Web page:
There Is An Inherent Darkness And Sadness In The Music I Create
28/04/2019, Stef COLDHEART
Unknown Pleasures Records became a specialized record label when it comes to cold-wave music. At the end of 2018 they released the debut album of Kill Shelter. Driven by Pete Burns this solo-project hailing from Scotland deals with an extremely dark cold-wave style. “Damage” is maybe darker than The Sisters Of Mercy, Joy Division and Bauhaus all together. The work is more than an accomplished beginning, but still one of the best releases I’ve heard for quite a long time in this genre of music.
Your debut album “Damage” has been released a few months ago now. A debut album is always something special and definitely a challenge when it comes to catch the attention of listeners, promoters, media etc. What can you say about it right now and what kind of album did you want to accomplish?
I feel very fortunate that the debut Kill Shelter release sold out so quickly on Unknown Pleasures Records. The response has been incredible and I feel extremely lucky to have had so much critical acclaim in such a short period of time. Getting visibility for your music has always been challenging and it’s even harder now given how much great music is created and published worldwide every day.
In terms of the album, I had a very strong vision and a concept for both Kill Shelter and “Damage” from the outset. As a producer, I wanted to unite like-minded artists from around the world, but what I hadn’t taken into consideration was what an incredibly personal and emotional journey it was going to be.
I’ve been impressed by the darkness emerging from your music. The deep, vibrating bass lines are darker than the darkest 80s formations while the guitar play only accentuates the emotional part of the work. Tell us a bit more about this ‘sound’ and what does it say about the man, Pete Burns, hiding behind the musician?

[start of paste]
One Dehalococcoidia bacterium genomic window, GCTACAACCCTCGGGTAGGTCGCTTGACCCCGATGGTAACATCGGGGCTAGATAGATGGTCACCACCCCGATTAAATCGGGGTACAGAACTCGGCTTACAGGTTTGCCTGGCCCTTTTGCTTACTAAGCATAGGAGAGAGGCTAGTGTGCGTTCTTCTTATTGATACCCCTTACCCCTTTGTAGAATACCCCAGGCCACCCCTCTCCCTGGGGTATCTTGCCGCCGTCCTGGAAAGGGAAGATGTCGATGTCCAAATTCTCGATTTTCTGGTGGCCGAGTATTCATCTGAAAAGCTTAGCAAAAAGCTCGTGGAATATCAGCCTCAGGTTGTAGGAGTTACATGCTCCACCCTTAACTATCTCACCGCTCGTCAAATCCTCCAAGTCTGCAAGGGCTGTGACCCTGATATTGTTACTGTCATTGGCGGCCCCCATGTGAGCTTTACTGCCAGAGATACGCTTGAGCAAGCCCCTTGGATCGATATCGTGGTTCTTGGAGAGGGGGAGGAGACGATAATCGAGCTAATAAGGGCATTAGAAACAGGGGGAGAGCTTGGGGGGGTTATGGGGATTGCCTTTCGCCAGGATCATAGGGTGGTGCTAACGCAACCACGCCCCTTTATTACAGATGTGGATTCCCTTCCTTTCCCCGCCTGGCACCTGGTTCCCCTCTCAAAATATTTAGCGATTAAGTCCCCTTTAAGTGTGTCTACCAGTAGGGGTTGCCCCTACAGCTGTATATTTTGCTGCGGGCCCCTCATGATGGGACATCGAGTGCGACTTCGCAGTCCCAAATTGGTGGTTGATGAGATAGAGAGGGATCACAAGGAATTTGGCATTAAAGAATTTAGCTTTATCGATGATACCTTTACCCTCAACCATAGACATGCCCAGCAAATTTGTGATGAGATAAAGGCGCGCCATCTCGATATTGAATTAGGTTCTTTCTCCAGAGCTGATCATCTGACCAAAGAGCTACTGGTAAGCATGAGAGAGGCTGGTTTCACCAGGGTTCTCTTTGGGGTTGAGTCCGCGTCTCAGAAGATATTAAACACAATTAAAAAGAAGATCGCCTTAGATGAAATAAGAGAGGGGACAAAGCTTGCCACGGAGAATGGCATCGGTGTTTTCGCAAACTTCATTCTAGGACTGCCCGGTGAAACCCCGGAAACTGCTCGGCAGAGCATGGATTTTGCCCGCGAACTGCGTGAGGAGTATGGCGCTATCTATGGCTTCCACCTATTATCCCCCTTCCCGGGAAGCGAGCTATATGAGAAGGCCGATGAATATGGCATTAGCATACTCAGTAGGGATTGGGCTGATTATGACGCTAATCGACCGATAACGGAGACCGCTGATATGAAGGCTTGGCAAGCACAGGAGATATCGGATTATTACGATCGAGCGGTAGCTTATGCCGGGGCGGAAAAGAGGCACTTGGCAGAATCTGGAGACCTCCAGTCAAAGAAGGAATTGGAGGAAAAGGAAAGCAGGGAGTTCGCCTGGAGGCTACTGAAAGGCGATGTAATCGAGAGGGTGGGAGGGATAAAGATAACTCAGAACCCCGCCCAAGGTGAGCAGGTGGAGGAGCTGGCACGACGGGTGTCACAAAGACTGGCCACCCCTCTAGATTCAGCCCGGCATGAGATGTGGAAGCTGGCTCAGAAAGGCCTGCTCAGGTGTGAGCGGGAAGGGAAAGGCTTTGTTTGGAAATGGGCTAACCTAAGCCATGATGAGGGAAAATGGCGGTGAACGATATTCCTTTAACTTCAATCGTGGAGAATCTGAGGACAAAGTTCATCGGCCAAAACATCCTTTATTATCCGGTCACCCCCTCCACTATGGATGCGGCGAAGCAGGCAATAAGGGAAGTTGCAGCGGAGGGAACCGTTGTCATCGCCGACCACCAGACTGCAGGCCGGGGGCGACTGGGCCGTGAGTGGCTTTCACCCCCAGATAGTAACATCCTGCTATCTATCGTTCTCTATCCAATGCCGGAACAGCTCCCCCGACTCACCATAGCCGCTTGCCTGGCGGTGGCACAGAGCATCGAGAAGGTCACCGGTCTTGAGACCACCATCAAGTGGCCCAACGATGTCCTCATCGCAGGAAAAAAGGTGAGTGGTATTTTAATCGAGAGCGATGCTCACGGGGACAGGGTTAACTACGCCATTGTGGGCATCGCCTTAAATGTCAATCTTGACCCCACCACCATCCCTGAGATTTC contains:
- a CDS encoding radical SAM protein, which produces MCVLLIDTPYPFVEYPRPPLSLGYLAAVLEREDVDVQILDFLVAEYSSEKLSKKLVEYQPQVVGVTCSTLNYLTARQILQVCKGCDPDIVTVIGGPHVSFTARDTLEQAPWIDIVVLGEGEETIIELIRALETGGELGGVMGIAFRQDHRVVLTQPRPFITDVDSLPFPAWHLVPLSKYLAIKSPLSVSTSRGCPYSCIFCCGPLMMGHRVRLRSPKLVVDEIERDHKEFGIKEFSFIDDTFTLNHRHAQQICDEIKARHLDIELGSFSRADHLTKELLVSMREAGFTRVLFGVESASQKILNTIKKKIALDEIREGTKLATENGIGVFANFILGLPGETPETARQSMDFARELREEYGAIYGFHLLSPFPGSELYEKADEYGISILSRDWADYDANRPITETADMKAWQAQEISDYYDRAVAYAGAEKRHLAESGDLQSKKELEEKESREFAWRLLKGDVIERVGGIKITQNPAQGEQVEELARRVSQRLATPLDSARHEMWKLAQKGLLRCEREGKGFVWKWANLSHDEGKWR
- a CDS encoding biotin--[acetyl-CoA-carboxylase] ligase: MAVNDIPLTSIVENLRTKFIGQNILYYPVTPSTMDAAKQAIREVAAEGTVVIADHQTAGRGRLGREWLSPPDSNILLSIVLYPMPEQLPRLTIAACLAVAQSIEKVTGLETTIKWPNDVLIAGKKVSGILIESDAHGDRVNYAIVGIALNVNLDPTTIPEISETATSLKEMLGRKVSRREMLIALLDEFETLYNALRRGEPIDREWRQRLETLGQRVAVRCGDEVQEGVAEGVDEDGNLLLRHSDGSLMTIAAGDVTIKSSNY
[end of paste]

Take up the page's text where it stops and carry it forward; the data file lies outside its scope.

The Kill Shelter ‘sound’ can be broken down into a few constituent parts namely; multi-tracked, treated guitar (no chords just arpeggios and phrases), solid underpinning bass lines, big room layered drum sounds and heavily processed synths. I think there is a beautiful space which lies somewhere between hope and melancholy and I always try to capture that in my work -there is a darkness, but there is also contrast and resolution and that natural tension is fundamental to the sound that I create. Unfortunately for me I’m definitely what you’d call a ‘troubled’ individual and I think that comes through in my music. I never want my work to be so introspective that the music stops speaking to people, but there is an inherent darkness and sadness in the music I create - I can’t help it.
You’re a multi-instrumentalist, but not a singer! What can you say about the instruments you played on “Damage”, the way you played them and how did the recording of the album happen?
Guitar is my primary instrument, I play it every day and it has always been an outlet or channel for the way I’m feeling and it features heavily on “Damage”. I create virtual synths and patches and that is an important part of my approach -I like to make things then distort them in one way or another. I blend a lot of my guitars with synths too so it blurs the lines a lot of the time in terms of the sonic landscape. I try to make the Kill Shelter work as accessible, immediate and meaningful as possible. There are quite a few technical elements that I bring to the writing process -I use a lot of subtractive EQ and automation and tend to work to high production values even at an early demo stage. I see production and song writing as one and the same.